8:32 am - Wednesday July 18, 2018

The Cossack-by Anton Chekhov-Novel and Ebooks

Novel Name:The Cossack

Written by:Anton Chekhov


Page 1:

MAXIM TORTCHAKOV, a farmer in southern Russia, was driving home from church with his young wife and bringing back an Easter cake which had just been blessed. The sun had not yet risen, but the east was all tinged with red and gold and had dissipated the haze which usually, in the early morning, screens the blue of the sky from the eyes. It was quiet. . . . The birds were hardly yet awake. . . . The corncrake uttered its clear note, and far away above a little tumulus, a sleepy kite floated, heavily flapping its wings, and no other living creature could be seen all over the steppe.

Tortchakov drove on and thought that there was no better nor happier holiday than the Feast of Christ’s Resurrection. He had only lately been married, and was now keeping his first Easter with his wife. Whatever he looked at, whatever he thought about, it all seemed to him bright, joyous, and happy. He thought about his farming, and thought that it was all going well, that the furnishing of his house was all the heart could desire — there was enough of everything and all of it good; he looked at his wife, and she seemed to him lovely, kind, and gentle. He was delighted by the glow in the east, and the young grass, and his squeaking chaise, and the kite. . . . And when on the way, he ran into a tavern to light his cigarette and drank a glass, he felt happier still.

“It is said, ‘Great is the day,’ he chattered. “Yes, it is great! Wait a bit, Lizaveta, the sun will begin to dance. It dances every Easter. So it rejoices too!”

“It is not alive,” said his wife.

“But there are people on it!” exclaimed Tortchakov, “there are really! Ivan Stepanitch told me that there are people on all the planets — on the sun, and on the moon! Truly . . . but maybe the learned men tell lies — the devil only knows! Stay, surely that’s not a horse? Yes, it is!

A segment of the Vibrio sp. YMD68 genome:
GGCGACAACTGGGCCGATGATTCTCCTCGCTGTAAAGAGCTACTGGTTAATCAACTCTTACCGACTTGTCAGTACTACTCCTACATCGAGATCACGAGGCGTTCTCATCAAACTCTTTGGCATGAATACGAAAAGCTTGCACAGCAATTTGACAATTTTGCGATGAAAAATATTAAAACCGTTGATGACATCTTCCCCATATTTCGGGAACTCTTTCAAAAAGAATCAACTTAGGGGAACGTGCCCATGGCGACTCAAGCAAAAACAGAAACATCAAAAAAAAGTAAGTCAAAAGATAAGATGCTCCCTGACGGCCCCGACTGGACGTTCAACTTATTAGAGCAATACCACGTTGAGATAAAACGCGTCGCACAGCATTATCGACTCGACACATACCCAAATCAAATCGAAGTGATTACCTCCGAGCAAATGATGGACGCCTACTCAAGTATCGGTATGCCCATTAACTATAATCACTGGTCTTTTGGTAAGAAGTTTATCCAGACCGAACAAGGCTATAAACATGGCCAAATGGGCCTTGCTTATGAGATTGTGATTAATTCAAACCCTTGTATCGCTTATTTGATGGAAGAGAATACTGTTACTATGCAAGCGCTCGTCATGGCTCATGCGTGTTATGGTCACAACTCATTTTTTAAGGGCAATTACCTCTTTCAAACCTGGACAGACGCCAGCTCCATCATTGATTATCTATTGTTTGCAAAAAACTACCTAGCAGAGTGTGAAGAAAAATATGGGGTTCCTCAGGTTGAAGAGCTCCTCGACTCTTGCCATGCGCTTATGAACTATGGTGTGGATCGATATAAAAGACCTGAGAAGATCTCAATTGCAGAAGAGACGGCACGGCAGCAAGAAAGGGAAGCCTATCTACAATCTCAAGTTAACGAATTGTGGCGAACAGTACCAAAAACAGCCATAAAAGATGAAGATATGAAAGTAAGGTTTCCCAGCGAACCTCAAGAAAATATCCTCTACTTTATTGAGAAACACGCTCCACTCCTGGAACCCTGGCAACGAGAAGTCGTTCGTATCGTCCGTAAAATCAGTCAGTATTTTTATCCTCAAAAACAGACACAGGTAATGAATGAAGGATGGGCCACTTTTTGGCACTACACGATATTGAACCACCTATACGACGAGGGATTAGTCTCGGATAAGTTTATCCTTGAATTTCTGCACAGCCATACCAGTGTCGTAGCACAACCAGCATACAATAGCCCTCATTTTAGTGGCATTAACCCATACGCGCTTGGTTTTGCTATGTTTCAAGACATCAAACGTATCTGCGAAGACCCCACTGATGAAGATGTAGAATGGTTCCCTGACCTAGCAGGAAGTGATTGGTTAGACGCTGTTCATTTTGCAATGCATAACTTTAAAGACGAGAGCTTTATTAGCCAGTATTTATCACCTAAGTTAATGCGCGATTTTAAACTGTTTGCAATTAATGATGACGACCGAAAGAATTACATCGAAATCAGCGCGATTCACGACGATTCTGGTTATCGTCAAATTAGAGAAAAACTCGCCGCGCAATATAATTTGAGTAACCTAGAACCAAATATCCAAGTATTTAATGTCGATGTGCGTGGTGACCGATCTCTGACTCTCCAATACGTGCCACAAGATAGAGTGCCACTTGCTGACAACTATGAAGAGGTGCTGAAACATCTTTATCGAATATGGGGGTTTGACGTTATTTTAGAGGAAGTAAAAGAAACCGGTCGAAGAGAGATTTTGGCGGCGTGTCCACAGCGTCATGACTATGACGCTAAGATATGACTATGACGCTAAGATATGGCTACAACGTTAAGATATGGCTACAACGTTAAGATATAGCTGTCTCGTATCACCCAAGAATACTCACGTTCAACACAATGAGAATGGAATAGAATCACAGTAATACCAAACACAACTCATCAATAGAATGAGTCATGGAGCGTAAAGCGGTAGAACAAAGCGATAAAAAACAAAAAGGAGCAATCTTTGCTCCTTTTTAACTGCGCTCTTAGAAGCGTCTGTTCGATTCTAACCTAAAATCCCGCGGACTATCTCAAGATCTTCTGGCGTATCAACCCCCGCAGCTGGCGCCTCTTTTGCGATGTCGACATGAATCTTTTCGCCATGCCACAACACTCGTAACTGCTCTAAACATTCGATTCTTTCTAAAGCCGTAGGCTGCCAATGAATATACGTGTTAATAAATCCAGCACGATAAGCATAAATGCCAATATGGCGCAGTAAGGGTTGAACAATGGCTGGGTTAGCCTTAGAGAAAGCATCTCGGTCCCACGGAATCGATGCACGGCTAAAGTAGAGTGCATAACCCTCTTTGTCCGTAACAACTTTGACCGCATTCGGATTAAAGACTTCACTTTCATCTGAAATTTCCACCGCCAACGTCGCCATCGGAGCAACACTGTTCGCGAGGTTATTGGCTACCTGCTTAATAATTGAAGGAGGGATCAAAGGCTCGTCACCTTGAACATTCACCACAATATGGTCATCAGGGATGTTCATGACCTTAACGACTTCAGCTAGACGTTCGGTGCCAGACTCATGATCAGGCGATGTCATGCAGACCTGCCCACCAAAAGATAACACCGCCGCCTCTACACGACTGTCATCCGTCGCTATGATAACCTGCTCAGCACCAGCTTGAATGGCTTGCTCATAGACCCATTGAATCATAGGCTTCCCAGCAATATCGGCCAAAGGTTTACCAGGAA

At the Crooked Ravine, which was just half-way on the journey home, Tortchakov and his wife saw a saddled horse standing motionless, and sniffing last year’s dry grass. On a hillock beside the roadside a red-haired Cossack was sitting doubled up, looking at his feet.

“Christ is risen!” Maxim shouted to him. “Wo-o-o!”

“Truly He is risen,” answered the Cossack, without raising his head.

“Where are you going?”

“Home on leave.”

“Why are you sitting here, then?”

“Why . . . I have fallen ill . . . I haven’t the strength to go on.”

“What is wrong?”

“I ache all over.”

“H’m. What a misfortune! People are keeping holiday, and you fall sick! But you should ride on to a village or an inn, what’s the use of sitting here!”

The Cossack raised his head, and with big, exhausted eyes, scanned Maxim, his wife, and the horse.

“Have you come from church?” he asked.


“The holiday found me on the high road. It was not God’s will for me to reach home. I’d get on my horse at once and ride off, but I haven’t the strength. . . . You might, good Christians, give a wayfarer some Easter cake to break his fast!”

“Easter cake?” Tortchakov repeated, “That we can, to be sure. . . . Stay, I’ll. . . .”

Maxim fumbled quickly in his pockets, glanced at his wife, and said:

“I haven’t a knife, nothing to cut it with. And I don’t like to break it, it would spoil the whole cake. There’s a problem! You look and see if you haven’t a knife?”

The Cossack got up groaning, and went to his saddle to get a knife.

“What an idea,” said Tortchakov’s wife angrily. “I won’t let you slice up the Easter cake! What should I look like, taking it home already cut! Ride on to the peasants in the village, and break your fast there!”

The wife took the napkin with the Easter cake in it out of her husband’s hands and said:

“I won’t allow it! One must do things properly; it’s not a loaf, but a holy Easter cake. And it’s a sin to cut it just anyhow.”

“Well, Cossack, don’t be angry,” laughed Tortchakov. “The wife forbids it! Good-bye. Good luck on your journey!”

Maxim shook the reins, clicked to his horse, and the chaise rolled on squeaking. For some time his wife went on grumbling, and declaring that to cut the Easter cake before reaching home was a sin and not the proper thing. In the east the first rays of the rising sun shone out, cutting their way through the feathery clouds, and the song of the lark was heard in the sky. Now not one but three kites were hovering over the steppe at a respectful distance from one another. Grasshoppers began churring in the young grass.

When they had driven three-quarters of a mile from the Crooked Ravine, Tortchakov looked round and stared intently into the distance.

Filed in: Anton Chekhov, Authors, Classics

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